UBS Puerto Rico bond investors better look out; the giant investment bank’s research analysts just dropped the first shoe on your heads.
Last week, UBS issued a report stating that at least one of the Big 3 rating agencies, Moody’s, Fitch or Standard & Poor’s, will cut a swath of Puerto Rico’s debt to “junk” in the next month, according to Michelle Kaske of Bloomberg. The UBS report predicts that the other two agencies will soon follow.
The probability of a downgrade of the Commonwealth’s general obligation and related bond ratings by all three rating agencies into the non-investment grade category by the end of the June 30 fiscal year is “very high,” according to Kaske.
The warning comes way too late for UBS’ retail customers in Puerto Rico whose portfolios are mostly concentrated in Puerto Rico bonds and UBS’ closed-end funds comprised largely of these bonds. These poor folks have seen their retirement accounts get crushed by 50-60% since September 2013.
Bond investors who read this UBS research report must feel like the 2000 dot.com and tech stock investors felt when they heard about research analyst’s internal emails describing their stocks as “junk” and “pieces of s—t”.
UBS has been aware of the perils of Puerto Rico debt for years, but, nevertheless continued to recommend that it’s clients put all of their eggs in the UBS Puerto Rico closed end bond fund basket.
Yet another shoe was dropped last week. According to Reuters, Puerto Rico bonds facing possible junk ratings are “no longer part of the S&P National AMT – Free Municipal Bond Index because of the debt’s outsized yields and spotty liquidity”. The result of this policy shift, according to Reuters, “raises worries that demand for Puerto Rico debt from investors tracking the index will soften” when Puerto Rico is readying a bond sale or other possible financing.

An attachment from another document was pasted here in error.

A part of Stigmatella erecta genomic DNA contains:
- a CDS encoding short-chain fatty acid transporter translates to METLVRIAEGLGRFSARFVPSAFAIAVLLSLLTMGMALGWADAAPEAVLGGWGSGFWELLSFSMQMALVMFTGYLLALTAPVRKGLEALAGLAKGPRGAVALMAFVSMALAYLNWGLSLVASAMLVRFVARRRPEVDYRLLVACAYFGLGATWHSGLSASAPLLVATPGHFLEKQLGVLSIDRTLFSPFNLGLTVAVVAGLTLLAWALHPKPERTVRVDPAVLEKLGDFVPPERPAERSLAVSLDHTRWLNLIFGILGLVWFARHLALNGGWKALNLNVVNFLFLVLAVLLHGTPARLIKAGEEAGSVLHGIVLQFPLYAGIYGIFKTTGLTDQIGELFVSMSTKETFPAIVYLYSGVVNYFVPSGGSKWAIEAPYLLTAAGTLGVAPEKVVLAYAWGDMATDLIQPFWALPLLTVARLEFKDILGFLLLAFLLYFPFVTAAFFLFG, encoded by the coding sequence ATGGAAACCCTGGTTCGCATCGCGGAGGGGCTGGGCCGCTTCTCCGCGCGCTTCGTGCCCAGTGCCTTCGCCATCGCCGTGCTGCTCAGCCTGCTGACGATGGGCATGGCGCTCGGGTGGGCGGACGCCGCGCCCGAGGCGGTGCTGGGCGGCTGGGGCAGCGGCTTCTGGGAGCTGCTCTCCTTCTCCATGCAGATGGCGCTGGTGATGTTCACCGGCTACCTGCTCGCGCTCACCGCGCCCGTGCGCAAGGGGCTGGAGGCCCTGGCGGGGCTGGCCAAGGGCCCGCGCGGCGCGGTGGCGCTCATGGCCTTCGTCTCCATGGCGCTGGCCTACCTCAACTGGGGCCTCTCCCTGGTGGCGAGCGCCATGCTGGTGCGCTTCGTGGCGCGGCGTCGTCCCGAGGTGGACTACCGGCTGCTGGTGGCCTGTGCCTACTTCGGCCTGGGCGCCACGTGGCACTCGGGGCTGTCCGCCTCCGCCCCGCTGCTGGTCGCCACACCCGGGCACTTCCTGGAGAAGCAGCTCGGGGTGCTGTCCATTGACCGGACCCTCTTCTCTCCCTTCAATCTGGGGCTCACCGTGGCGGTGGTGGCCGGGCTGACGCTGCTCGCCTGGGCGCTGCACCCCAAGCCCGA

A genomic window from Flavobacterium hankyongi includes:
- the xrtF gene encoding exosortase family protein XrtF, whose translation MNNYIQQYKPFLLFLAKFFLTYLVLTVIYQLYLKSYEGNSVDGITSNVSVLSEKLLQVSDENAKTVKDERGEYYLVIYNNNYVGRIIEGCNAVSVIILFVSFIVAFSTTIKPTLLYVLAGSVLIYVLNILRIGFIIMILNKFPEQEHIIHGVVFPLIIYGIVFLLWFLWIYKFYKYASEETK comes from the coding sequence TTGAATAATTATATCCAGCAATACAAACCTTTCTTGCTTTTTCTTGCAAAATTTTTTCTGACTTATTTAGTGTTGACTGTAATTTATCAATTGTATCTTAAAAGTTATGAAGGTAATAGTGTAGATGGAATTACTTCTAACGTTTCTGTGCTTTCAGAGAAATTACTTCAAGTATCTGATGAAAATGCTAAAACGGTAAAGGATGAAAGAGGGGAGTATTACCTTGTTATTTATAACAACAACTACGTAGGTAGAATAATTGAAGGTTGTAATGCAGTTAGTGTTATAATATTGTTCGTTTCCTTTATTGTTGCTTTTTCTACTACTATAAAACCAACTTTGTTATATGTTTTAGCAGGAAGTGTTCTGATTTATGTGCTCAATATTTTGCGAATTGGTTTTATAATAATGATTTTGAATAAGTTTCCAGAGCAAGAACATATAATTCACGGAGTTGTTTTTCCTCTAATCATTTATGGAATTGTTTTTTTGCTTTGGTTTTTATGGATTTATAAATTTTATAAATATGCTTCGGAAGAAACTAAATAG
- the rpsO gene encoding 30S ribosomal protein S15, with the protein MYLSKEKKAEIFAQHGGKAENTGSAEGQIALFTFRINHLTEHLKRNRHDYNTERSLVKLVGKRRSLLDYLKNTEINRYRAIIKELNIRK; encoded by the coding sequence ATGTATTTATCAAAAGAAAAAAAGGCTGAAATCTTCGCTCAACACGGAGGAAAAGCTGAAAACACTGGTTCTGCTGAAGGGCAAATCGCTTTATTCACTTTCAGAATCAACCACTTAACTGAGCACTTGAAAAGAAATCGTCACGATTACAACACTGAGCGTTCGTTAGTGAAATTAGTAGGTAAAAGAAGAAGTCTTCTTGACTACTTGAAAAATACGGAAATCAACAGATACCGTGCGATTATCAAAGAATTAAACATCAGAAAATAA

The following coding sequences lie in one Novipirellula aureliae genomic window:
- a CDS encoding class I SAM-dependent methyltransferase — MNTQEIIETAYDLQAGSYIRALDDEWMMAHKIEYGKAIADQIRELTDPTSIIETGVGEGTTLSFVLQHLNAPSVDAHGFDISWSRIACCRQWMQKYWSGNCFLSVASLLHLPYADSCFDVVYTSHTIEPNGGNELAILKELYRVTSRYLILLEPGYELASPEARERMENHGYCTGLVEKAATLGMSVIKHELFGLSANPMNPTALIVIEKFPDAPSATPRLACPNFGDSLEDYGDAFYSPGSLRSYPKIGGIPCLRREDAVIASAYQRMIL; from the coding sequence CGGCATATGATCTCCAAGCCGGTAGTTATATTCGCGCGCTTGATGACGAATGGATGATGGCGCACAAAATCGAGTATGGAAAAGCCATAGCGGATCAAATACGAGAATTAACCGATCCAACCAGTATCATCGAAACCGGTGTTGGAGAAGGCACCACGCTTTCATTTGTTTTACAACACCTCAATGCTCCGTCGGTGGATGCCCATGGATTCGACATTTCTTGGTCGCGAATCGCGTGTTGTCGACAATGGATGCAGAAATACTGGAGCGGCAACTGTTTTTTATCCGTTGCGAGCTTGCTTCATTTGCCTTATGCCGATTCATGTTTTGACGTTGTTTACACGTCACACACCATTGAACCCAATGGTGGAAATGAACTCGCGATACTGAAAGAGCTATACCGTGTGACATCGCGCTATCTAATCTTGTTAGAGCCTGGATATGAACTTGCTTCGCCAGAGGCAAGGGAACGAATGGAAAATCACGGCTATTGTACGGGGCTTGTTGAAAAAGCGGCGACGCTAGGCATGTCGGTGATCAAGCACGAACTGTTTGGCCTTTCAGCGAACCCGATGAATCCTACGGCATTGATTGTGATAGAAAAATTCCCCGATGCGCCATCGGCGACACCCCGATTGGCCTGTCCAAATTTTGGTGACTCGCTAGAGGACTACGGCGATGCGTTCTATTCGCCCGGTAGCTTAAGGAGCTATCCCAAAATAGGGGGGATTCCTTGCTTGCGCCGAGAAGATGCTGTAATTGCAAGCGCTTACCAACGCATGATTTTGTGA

This week, the Wall Street Journal reported that Puerto Rico is preparing a debt offering of some $2 billion in the coming weeks. Puerto Rico is trying to demonstrate that it can raise money in a debt offering, however, the yields it will have to pay of up to 10% could likely scare off investors and further reduce confidence in Puerto Rico’s finances.
If UBS is right and a downgrade is imminent, the repercussions for Puerto Rico and Puerto Rico debt holders will be grave. “A downgrade to junk may limit demand for Puerto Rico debt because some money managers can’t buy securities rated below investment grade,” Michelle Kaske of Bloomberg noted. And almost 70% of U.S. muni bond funds hold Puerto Rico securities, which are tax exempt nationwide, according to Kaske, citing Morningstar research.
Mom and Pop investors whose brokers told them that these bonds were a great place to concentrate their retirement and life savings are in for a rude awakening when the expected downgrades materialize.
No doubt, UBS Puerto Rico bond investors, the second shoe will again fall squarely on your heads.
Zamansky LLC are securities and investment fraud attorneys representing investors in federal and state litigation against financial institutions. For more information about Zamansky LLC, please visit https://www.ubspuertoricofunds.com/.